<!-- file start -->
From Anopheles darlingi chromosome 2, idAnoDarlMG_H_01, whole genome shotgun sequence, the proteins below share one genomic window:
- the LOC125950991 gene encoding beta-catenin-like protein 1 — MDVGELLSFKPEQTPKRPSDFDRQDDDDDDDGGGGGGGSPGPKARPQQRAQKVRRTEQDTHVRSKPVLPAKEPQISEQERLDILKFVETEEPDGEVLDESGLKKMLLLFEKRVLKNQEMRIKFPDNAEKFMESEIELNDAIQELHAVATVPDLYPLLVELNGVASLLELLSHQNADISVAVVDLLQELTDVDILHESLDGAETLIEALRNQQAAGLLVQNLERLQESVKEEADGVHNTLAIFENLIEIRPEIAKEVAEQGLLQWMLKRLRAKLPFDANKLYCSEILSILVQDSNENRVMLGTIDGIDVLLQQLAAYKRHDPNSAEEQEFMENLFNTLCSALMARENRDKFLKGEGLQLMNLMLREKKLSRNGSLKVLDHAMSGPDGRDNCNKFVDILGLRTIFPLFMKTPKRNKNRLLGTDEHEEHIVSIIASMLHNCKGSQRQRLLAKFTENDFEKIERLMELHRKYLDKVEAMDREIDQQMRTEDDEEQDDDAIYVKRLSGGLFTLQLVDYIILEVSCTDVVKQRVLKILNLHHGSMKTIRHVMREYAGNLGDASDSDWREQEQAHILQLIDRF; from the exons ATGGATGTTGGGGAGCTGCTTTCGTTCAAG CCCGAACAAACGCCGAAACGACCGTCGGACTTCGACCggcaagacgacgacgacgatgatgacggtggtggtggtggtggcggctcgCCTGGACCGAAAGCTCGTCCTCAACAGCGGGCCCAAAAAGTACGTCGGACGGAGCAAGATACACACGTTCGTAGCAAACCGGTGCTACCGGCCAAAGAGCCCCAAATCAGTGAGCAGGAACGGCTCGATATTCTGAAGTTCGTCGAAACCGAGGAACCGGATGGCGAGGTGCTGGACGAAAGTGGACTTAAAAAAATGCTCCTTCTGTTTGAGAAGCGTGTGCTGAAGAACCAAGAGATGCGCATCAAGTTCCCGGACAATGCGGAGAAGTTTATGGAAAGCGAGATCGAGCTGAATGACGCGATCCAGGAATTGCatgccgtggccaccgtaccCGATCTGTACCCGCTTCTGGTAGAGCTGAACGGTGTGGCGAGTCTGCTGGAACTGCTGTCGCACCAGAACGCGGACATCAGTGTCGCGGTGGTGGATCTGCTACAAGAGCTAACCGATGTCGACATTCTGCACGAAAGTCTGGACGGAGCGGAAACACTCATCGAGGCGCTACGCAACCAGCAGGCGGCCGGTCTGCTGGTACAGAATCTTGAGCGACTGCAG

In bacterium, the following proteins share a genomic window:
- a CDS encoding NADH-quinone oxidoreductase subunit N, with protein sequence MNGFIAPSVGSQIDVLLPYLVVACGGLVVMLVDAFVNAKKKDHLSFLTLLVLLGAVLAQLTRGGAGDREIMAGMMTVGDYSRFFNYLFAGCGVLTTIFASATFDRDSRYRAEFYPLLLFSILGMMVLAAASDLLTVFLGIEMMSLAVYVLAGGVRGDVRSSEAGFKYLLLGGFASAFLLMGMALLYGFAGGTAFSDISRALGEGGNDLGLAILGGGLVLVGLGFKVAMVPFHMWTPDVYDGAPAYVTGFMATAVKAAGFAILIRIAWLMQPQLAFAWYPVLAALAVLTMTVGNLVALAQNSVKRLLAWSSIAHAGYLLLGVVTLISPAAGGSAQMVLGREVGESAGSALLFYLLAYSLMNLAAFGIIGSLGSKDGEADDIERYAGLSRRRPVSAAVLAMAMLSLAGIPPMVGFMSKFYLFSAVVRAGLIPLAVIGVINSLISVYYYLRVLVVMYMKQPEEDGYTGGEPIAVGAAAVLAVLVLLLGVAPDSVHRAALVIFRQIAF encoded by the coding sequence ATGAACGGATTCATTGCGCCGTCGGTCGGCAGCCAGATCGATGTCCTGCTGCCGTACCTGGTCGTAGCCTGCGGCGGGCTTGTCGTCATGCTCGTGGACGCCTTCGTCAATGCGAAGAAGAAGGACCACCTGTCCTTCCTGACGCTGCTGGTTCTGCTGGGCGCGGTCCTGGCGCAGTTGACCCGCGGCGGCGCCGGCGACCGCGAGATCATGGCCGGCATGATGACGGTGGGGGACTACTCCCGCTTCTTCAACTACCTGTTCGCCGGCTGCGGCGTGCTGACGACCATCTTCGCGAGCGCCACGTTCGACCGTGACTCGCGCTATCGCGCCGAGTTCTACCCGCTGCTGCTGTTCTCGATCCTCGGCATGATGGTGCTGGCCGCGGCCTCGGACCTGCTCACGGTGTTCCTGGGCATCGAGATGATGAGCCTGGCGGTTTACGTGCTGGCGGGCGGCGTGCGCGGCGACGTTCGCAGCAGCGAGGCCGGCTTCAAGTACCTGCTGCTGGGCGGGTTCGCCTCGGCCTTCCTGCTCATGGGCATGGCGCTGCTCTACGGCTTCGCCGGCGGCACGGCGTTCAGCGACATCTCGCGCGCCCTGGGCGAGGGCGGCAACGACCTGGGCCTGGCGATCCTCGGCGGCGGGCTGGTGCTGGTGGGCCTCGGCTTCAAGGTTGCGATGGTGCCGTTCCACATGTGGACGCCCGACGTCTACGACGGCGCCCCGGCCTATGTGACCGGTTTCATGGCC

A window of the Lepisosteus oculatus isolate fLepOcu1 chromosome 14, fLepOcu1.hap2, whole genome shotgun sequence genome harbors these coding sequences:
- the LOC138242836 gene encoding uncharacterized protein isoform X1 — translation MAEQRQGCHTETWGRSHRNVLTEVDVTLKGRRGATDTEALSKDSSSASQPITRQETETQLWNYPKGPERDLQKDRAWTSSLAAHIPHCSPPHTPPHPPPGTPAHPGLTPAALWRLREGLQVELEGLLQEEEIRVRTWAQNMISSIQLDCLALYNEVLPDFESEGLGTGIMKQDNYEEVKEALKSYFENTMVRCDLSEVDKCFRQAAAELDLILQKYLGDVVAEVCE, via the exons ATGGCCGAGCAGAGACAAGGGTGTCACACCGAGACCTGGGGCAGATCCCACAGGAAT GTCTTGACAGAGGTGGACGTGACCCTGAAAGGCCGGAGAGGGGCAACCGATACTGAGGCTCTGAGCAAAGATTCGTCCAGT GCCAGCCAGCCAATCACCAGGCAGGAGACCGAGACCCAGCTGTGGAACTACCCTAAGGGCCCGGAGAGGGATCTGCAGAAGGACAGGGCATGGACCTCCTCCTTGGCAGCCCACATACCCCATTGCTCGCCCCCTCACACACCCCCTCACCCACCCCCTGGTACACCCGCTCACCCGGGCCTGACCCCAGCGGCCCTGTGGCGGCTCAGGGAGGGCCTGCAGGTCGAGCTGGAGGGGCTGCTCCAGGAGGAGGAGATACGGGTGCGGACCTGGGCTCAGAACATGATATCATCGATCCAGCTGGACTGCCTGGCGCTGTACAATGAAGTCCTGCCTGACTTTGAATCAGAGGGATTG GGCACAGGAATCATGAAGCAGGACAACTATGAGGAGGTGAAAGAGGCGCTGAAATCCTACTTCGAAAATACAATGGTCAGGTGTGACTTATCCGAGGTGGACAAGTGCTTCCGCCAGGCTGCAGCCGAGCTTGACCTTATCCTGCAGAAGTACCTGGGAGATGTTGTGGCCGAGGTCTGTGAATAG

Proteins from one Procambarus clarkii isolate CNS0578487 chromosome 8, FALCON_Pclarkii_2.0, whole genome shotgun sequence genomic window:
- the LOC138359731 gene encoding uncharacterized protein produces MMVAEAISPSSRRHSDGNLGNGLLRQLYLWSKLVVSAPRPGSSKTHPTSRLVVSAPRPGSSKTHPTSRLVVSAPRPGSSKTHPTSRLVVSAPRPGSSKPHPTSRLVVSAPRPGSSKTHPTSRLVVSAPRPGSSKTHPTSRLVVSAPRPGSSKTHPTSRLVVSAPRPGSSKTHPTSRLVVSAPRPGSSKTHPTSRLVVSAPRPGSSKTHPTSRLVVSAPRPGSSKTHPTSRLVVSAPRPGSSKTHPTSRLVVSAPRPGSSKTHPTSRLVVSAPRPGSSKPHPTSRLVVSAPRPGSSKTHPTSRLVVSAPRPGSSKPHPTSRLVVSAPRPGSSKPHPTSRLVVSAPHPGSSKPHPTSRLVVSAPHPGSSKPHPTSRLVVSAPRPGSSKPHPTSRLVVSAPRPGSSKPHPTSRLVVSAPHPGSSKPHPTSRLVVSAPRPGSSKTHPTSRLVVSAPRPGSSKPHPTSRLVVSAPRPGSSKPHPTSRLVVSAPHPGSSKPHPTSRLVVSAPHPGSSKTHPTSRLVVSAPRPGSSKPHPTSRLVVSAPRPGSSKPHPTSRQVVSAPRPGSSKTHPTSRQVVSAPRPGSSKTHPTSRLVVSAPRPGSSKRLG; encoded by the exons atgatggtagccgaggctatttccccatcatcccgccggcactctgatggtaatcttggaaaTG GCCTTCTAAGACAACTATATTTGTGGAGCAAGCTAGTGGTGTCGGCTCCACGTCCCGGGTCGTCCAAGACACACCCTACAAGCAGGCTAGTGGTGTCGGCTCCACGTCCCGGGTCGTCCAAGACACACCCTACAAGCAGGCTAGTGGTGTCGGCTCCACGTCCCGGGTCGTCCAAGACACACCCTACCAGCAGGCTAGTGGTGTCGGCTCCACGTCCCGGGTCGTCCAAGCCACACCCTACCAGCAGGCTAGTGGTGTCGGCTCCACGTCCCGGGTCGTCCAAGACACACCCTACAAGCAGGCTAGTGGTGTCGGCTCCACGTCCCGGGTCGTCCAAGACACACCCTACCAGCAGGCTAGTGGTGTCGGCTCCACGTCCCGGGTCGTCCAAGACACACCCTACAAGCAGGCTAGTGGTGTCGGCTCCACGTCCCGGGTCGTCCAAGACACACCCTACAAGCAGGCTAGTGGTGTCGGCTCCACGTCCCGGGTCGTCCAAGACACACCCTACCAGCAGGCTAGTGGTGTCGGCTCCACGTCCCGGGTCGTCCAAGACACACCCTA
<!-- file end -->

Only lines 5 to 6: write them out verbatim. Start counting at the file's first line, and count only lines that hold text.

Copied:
A window of the Lepisosteus oculatus isolate fLepOcu1 chromosome 14, fLepOcu1.hap2, whole genome shotgun sequence genome harbors these coding sequences:
- the LOC138242836 gene encoding uncharacterized protein isoform X1 — translation MAEQRQGCHTETWGRSHRNVLTEVDVTLKGRRGATDTEALSKDSSSASQPITRQETETQLWNYPKGPERDLQKDRAWTSSLAAHIPHCSPPHTPPHPPPGTPAHPGLTPAALWRLREGLQVELEGLLQEEEIRVRTWAQNMISSIQLDCLALYNEVLPDFESEGLGTGIMKQDNYEEVKEALKSYFENTMVRCDLSEVDKCFRQAAAELDLILQKYLGDVVAEVCE, via the exons ATGGCCGAGCAGAGACAAGGGTGTCACACCGAGACCTGGGGCAGATCCCACAGGAAT GTCTTGACAGAGGTGGACGTGACCCTGAAAGGCCGGAGAGGGGCAACCGATACTGAGGCTCTGAGCAAAGATTCGTCCAGT GCCAGCCAGCCAATCACCAGGCAGGAGACCGAGACCCAGCTGTGGAACTACCCTAAGGGCCCGGAGAGGGATCTGCAGAAGGACAGGGCATGGACCTCCTCCTTGGCAGCCCACATACCCCATTGCTCGCCCCCTCACACACCCCCTCACCCACCCCCTGGTACACCCGCTCACCCGGGCCTGACCCCAGCGGCCCTGTGGCGGCTCAGGGAGGGCCTGCAGGTCGAGCTGGAGGGGCTGCTCCAGGAGGAGGAGATACGGGTGCGGACCTGGGCTCAGAACATGATATCATCGATCCAGCTGGACTGCCTGGCGCTGTACAATGAAGTCCTGCCTGACTTTGAATCAGAGGGATTG GGCACAGGAATCATGAAGCAGGACAACTATGAGGAGGTGAAAGAGGCGCTGAAATCCTACTTCGAAAATACAATGGTCAGGTGTGACTTATCCGAGGTGGACAAGTGCTTCCGCCAGGCTGCAGCCGAGCTTGACCTTATCCTGCAGAAGTACCTGGGAGATGTTGTGGCCGAGGTCTGTGAATAG